State Institutions, Private Incentives, Global Capital. By Andrew C. Sobel. Ann Arbor: University of Michigan Press, 1999. 304p. $49.50. -
Additional Document Info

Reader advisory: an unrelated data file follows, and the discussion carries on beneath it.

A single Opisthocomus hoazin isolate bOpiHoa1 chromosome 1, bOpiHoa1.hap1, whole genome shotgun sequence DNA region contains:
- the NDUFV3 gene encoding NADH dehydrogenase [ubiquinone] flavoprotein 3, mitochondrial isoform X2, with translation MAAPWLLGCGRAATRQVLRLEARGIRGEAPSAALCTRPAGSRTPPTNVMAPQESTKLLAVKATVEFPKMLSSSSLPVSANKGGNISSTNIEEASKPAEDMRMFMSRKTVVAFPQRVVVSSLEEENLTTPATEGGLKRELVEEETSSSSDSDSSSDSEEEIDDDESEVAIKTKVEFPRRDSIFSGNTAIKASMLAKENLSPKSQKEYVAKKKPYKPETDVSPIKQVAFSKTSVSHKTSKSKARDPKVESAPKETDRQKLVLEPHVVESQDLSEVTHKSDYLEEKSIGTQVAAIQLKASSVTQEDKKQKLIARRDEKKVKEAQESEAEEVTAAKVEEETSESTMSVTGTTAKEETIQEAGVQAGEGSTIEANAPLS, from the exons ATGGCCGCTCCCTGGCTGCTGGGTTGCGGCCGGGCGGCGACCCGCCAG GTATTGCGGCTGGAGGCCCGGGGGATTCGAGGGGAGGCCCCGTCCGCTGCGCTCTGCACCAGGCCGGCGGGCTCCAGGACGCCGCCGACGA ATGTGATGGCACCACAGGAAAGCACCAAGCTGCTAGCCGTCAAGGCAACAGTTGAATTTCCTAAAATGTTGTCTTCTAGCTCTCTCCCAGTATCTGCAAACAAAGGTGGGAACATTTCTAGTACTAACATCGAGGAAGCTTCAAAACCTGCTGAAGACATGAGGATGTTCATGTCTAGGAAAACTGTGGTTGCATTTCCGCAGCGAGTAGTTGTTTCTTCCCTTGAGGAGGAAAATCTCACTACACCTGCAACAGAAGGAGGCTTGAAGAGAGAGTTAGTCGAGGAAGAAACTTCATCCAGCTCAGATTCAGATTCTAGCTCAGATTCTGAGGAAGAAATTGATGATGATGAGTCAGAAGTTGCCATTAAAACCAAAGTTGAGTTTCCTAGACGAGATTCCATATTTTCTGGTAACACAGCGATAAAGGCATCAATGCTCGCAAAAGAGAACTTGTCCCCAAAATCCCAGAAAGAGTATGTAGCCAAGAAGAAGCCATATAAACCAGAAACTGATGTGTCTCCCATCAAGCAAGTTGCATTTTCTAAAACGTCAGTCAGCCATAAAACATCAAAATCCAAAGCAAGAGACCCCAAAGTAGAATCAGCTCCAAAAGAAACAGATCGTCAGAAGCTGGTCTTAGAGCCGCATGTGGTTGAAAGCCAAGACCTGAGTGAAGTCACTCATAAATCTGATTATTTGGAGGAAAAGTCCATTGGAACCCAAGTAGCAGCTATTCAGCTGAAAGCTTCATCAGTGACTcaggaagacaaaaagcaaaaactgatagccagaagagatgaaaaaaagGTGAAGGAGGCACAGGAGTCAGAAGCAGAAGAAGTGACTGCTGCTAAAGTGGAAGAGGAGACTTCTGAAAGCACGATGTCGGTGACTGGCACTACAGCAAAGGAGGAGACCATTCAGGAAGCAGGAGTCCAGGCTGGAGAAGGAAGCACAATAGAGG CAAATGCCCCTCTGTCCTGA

Many a tree, not to mention a few Starbucks' windows, has fallen victim to public debate regarding "globalization." Despite the volume of written output, however, we know very little about this phenomenon, which, like "capitalism," seems to be transformed into whatever kind of creature its beholder desires. The lack of progress can be attributed to three related tendencies in popular discourse, and the scholarly literature frequently does not avoid them. First, there is little agreement about what globalization is. Second, discussions rely more on normative assertions than positive analysis. Third, even when positive analysis occurs, it often lacks rigorous logic or systematic evidence. The first and the second are related in that the term has come to mean everything about the world that will lead to our salvation or, alternatively, ruination. The second and third tendencies are related in that normative assertions, in the absence of logic and evidence, can be embraced forever and eventually come to be treated as descriptive analysis.